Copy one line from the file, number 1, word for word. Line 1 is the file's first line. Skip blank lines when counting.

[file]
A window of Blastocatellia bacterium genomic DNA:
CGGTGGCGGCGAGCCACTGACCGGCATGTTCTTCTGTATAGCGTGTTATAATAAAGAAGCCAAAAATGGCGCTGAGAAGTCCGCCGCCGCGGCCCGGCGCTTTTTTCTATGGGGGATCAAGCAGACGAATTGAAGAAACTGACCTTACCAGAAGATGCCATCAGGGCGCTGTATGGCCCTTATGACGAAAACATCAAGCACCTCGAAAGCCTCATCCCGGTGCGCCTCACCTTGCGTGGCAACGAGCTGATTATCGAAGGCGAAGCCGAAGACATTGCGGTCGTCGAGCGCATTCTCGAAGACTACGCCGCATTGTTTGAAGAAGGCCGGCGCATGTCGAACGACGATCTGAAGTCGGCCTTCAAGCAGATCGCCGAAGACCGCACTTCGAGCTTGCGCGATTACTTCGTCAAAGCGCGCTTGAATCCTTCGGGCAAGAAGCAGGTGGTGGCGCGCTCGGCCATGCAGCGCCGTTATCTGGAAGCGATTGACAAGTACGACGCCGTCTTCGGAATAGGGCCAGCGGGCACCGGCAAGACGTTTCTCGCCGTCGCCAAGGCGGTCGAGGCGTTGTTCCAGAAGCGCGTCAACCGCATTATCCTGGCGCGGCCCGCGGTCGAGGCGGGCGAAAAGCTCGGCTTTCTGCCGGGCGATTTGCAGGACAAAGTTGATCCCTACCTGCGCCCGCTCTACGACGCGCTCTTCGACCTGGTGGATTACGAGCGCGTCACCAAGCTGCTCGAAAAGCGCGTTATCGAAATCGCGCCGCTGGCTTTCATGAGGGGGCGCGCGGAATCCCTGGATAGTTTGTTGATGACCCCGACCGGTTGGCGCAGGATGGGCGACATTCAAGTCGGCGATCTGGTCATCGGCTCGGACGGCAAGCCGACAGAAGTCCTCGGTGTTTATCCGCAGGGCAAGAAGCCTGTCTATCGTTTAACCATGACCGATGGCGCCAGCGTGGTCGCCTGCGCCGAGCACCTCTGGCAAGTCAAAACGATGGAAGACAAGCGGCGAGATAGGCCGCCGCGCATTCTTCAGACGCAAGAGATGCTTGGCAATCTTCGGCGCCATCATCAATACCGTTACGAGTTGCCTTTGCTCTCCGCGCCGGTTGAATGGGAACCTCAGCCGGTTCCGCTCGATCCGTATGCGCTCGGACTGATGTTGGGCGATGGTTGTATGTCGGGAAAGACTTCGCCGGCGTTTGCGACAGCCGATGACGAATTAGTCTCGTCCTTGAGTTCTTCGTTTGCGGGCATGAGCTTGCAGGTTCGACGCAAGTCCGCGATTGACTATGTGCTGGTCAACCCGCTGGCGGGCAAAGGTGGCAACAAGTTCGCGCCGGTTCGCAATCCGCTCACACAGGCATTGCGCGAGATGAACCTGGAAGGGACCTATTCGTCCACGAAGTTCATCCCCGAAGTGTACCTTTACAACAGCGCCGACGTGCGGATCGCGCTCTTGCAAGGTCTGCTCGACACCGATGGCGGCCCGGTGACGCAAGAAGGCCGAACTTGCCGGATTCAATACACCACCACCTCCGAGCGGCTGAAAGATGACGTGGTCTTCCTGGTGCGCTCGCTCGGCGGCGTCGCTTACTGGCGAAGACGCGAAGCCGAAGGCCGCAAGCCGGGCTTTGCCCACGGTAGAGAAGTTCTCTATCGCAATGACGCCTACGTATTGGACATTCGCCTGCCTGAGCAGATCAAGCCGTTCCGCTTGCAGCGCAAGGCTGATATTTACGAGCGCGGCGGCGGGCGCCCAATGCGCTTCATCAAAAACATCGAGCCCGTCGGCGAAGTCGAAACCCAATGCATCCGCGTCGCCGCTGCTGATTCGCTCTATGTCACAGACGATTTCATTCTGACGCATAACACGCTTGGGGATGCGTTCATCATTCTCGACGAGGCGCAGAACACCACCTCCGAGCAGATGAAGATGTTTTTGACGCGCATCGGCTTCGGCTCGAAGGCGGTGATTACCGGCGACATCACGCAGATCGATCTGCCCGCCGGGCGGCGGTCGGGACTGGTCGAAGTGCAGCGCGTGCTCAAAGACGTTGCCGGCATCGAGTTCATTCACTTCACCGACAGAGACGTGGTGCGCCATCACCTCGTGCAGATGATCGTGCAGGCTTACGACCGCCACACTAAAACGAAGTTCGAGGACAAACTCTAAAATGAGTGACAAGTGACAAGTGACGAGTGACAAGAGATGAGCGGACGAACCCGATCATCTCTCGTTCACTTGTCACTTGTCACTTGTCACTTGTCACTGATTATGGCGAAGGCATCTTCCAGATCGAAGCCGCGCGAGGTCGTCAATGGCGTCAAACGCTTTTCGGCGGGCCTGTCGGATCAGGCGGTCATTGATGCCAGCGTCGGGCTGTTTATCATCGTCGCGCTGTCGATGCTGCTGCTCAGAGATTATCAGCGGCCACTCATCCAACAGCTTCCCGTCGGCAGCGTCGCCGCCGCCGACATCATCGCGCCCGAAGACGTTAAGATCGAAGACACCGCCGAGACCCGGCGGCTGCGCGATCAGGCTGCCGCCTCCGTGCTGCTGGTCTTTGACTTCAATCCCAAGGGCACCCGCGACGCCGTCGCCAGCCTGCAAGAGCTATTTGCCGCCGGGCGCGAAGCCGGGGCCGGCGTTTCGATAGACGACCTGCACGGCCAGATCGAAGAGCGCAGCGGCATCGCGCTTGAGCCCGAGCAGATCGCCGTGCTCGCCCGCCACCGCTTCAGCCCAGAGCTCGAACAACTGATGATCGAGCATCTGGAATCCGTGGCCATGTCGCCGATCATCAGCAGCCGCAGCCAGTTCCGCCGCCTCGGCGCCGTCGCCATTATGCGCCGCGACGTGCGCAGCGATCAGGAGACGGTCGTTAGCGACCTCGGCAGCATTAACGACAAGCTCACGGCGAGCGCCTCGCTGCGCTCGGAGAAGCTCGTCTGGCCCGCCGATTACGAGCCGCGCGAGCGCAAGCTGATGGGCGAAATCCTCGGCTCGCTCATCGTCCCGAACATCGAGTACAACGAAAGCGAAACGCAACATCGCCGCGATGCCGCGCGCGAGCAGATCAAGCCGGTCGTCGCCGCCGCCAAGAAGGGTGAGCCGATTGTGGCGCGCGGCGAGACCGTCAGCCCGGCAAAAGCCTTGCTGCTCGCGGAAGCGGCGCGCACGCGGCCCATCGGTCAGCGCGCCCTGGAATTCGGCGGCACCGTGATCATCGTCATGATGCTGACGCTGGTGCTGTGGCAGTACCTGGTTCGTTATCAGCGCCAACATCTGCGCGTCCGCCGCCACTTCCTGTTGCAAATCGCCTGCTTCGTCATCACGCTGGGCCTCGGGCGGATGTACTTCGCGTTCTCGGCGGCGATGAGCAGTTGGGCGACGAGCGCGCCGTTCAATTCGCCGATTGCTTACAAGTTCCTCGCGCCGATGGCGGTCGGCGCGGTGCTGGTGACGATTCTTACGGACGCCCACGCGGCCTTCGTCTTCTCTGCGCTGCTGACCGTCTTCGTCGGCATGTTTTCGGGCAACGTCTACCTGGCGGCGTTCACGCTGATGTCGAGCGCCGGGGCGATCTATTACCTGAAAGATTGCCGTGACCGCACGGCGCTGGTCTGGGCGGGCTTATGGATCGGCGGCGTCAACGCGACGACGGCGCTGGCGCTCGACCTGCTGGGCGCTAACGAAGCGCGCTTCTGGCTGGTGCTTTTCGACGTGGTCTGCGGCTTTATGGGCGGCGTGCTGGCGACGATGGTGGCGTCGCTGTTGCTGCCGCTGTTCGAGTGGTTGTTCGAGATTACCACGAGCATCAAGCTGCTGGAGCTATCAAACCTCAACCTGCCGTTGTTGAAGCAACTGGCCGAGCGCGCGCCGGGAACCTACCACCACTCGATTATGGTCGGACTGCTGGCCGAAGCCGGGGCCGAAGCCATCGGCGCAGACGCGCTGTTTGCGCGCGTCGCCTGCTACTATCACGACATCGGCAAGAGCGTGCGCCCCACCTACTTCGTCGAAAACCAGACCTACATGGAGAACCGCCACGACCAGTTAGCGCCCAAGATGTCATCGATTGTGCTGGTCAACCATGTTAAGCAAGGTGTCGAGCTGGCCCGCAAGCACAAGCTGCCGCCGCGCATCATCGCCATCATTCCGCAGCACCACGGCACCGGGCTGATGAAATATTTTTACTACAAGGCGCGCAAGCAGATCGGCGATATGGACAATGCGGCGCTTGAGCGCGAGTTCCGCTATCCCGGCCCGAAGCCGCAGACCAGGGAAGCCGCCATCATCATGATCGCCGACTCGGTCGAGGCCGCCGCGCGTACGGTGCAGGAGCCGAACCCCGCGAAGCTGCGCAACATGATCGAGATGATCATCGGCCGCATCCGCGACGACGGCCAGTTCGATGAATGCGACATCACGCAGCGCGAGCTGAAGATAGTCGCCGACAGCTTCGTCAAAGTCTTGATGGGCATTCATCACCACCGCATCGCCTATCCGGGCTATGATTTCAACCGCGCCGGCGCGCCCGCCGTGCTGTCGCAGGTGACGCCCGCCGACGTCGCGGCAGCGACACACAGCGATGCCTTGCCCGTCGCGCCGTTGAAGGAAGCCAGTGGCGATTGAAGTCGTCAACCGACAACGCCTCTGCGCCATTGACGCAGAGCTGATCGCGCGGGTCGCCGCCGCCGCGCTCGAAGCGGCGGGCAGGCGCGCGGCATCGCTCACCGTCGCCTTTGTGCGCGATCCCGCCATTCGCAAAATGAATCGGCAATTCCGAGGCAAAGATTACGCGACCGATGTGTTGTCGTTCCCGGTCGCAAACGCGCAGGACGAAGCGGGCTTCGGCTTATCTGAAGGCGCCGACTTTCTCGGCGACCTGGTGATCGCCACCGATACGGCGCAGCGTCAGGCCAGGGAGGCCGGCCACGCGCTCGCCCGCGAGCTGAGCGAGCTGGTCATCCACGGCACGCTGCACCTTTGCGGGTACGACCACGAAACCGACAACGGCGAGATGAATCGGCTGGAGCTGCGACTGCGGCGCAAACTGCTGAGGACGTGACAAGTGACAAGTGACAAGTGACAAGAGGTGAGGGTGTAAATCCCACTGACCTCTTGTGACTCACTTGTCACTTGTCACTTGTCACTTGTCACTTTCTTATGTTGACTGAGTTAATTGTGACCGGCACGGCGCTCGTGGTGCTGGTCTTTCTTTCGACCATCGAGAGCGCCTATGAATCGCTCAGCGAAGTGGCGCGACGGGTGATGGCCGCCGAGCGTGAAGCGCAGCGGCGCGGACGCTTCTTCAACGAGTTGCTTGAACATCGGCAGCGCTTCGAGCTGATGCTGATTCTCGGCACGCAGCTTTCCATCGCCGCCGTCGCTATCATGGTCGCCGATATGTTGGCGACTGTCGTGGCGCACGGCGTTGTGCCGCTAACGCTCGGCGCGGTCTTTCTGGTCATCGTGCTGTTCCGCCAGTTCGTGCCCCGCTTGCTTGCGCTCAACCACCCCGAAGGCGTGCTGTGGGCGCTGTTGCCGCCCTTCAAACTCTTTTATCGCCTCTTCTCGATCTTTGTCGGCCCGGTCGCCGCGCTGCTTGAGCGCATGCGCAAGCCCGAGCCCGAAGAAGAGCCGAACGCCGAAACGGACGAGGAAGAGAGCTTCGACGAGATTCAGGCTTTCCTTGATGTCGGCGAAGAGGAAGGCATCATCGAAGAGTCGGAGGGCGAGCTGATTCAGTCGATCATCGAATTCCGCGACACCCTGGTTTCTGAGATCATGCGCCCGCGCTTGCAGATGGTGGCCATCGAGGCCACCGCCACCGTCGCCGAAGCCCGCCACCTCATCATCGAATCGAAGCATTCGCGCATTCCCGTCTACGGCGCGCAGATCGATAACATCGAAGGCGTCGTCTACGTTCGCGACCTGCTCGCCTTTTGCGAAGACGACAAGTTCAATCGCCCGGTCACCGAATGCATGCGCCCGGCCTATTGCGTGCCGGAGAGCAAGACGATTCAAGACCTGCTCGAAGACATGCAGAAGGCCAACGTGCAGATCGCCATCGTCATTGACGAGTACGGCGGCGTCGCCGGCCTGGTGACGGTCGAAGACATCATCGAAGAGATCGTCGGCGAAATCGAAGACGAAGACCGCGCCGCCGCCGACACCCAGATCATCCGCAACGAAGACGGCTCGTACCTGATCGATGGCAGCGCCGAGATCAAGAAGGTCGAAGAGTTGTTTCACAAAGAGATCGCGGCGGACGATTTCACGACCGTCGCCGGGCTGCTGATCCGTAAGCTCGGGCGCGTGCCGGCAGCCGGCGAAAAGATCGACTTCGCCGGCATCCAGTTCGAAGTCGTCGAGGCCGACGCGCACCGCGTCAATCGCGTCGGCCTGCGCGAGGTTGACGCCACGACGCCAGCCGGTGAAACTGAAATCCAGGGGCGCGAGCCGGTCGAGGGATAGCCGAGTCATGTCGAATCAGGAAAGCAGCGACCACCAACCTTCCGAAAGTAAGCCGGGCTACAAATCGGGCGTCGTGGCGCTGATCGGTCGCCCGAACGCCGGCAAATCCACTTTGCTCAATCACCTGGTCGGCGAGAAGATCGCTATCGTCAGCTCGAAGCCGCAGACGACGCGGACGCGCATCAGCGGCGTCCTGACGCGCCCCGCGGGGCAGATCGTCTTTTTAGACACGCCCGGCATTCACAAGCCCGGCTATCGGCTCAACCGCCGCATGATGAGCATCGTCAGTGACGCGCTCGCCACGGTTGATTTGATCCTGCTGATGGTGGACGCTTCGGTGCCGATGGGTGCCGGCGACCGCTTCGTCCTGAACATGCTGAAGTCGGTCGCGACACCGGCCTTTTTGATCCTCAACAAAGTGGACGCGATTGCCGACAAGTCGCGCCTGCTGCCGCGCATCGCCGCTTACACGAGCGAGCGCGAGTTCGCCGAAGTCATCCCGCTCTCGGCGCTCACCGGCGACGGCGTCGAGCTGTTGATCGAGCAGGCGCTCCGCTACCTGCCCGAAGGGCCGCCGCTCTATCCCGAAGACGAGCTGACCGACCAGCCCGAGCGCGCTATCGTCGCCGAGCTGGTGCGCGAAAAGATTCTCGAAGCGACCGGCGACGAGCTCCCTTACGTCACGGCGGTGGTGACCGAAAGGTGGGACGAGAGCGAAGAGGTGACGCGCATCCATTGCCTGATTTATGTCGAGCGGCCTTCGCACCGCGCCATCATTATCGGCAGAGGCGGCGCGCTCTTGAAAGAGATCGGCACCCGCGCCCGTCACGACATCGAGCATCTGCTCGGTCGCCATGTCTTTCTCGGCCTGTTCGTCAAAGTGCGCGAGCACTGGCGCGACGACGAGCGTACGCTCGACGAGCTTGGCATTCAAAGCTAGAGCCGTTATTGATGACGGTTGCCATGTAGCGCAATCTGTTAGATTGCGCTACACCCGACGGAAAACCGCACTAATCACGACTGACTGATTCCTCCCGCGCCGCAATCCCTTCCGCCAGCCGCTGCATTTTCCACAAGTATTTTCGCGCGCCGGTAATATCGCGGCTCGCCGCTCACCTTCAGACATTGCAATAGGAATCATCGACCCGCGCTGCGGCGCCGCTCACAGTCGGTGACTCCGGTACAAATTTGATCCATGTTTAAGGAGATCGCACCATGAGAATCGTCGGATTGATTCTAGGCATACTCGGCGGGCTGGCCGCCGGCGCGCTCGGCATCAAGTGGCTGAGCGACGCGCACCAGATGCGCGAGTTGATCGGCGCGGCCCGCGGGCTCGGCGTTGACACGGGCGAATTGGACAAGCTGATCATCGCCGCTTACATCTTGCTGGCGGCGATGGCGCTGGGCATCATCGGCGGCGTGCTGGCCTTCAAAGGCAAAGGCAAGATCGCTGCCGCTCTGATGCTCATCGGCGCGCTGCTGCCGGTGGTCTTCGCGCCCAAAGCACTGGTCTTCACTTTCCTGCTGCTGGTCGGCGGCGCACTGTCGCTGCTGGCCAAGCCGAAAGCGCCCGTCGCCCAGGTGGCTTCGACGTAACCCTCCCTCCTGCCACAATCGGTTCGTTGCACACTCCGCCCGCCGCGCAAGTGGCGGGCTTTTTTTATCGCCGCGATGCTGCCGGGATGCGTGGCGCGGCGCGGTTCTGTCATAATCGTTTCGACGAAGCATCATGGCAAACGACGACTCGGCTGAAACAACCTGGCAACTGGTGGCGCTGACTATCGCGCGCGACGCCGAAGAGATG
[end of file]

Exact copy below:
A window of Blastocatellia bacterium genomic DNA: